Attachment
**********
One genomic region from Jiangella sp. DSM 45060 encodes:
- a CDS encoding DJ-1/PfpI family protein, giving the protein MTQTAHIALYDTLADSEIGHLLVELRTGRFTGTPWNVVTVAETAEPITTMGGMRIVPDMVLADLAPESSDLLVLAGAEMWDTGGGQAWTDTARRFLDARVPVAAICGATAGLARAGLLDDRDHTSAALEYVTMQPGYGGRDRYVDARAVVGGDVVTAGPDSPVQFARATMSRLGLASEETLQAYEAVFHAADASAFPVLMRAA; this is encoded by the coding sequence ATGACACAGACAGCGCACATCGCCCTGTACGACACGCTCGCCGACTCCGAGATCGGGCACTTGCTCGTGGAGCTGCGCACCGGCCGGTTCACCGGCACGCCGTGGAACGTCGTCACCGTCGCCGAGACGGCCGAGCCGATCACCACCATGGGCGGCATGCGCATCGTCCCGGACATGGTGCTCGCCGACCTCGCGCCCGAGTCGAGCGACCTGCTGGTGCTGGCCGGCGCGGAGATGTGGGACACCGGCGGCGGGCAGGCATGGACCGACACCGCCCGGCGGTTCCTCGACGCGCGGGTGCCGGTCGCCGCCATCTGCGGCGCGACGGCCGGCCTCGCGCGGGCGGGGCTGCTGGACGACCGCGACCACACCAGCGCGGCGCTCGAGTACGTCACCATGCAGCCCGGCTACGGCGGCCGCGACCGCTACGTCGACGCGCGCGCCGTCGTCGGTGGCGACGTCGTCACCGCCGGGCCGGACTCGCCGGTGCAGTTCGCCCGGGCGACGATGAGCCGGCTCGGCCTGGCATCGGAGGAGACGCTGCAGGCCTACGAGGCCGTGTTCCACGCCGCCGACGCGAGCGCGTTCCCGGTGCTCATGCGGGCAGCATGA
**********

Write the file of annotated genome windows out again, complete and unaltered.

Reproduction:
One genomic region from Jiangella sp. DSM 45060 encodes:
- a CDS encoding DJ-1/PfpI family protein, giving the protein MTQTAHIALYDTLADSEIGHLLVELRTGRFTGTPWNVVTVAETAEPITTMGGMRIVPDMVLADLAPESSDLLVLAGAEMWDTGGGQAWTDTARRFLDARVPVAAICGATAGLARAGLLDDRDHTSAALEYVTMQPGYGGRDRYVDARAVVGGDVVTAGPDSPVQFARATMSRLGLASEETLQAYEAVFHAADASAFPVLMRAA; this is encoded by the coding sequence ATGACACAGACAGCGCACATCGCCCTGTACGACACGCTCGCCGACTCCGAGATCGGGCACTTGCTCGTGGAGCTGCGCACCGGCCGGTTCACCGGCACGCCGTGGAACGTCGTCACCGTCGCCGAGACGGCCGAGCCGATCACCACCATGGGCGGCATGCGCATCGTCCCGGACATGGTGCTCGCCGACCTCGCGCCCGAGTCGAGCGACCTGCTGGTGCTGGCCGGCGCGGAGATGTGGGACACCGGCGGCGGGCAGGCATGGACCGACACCGCCCGGCGGTTCCTCGACGCGCGGGTGCCGGTCGCCGCCATCTGCGGCGCGACGGCCGGCCTCGCGCGGGCGGGGCTGCTGGACGACCGCGACCACACCAGCGCGGCGCTCGAGTACGTCACCATGCAGCCCGGCTACGGCGGCCGCGACCGCTACGTCGACGCGCGCGCCGTCGTCGGTGGCGACGTCGTCACCGCCGGGCCGGACTCGCCGGTGCAGTTCGCCCGGGCGACGATGAGCCGGCTCGGCCTGGCATCGGAGGAGACGCTGCAGGCCTACGAGGCCGTGTTCCACGCCGCCGACGCGAGCGCGTTCCCGGTGCTCATGCGGGCAGCATGA